My favorite way to approach this is to resistance training in the morning and condition at night.


3) Use your body.

The majority of the time, the hotel weight room / gym is less than optimal. If you are lucky you will have a DB rack that goes up to 50 lbs and maybe a cable column. If you are not so lucky you will likely find a treadmill and stationary bike…and maybe a pair of 10 lb pink DBs or Shake Weight .



In either case, you have a great tool you can utilize to get in a quality session…your bodyweight.

Completing a session that consists of bodyweight squats, lunges (forward, reverse, lateral, walking), step ups, push ups, pull ups, inverted rows, jumps, bounds, sprints, etc. is a good alternative when you can’t  throw around some iron…or at least the degree to which you are accustomed to.

Also, by using your bodyweight to complete a session, the area needed is minimal. You can find yourself in a small room, or anywhere outside…it doesn’t have to be anything fancy which is perfect when you are on vacation and a quality facility is not available.


4) Vary your tempo for a greater training effect.

When there is not a significant amount of resistance available, sometimes it is difficult to achieve the training effect desired. For example, if you have great lower body strength, regular bodyweight squats will seem like child’s play. And the same goes for regular push ups when your upper body strength is significant.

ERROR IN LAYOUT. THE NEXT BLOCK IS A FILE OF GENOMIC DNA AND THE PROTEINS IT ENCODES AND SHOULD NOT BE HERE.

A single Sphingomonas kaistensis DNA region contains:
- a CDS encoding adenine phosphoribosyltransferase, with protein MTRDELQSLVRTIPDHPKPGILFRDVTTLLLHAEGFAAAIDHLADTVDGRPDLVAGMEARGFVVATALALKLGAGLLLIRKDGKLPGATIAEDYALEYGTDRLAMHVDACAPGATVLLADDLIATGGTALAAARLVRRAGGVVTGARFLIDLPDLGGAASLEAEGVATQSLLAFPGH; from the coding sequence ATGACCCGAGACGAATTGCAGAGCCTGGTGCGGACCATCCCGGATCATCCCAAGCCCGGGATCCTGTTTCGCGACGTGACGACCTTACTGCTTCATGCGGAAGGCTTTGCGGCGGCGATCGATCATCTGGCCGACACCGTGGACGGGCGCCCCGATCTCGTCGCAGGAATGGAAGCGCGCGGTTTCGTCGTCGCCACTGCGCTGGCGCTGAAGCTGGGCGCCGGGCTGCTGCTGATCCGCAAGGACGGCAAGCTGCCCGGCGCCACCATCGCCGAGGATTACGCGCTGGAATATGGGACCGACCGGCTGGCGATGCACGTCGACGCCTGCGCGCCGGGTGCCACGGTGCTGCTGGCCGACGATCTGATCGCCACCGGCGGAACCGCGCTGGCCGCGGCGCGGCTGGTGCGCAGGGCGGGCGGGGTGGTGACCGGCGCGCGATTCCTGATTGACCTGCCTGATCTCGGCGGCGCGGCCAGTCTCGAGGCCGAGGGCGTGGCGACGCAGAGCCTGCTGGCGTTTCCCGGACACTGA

Instead of scratching those exercises from your routine, try manipulating the tempo (the speed of the movement). Using slower tempos and pauses will increase the time the musculature is under tension and therefore increase the difficulty of the exercise. This may be something like 5 seconds down on the squat or push up, a 2-3 second pause at the bottom and 1 second on the way up.

On the other end of the spectrum, you can utilize explosive tempos / power movements to also increase the difficulty of the exercise. For example, you can do squat jumps instead of squats or power/plyo push ups where you are pushing yourself off the ground in place or regular push ups.

Slow down or speed up the movement to make it more challenging…a very efficient way to train when the resistance available is minimal.


5) Swim!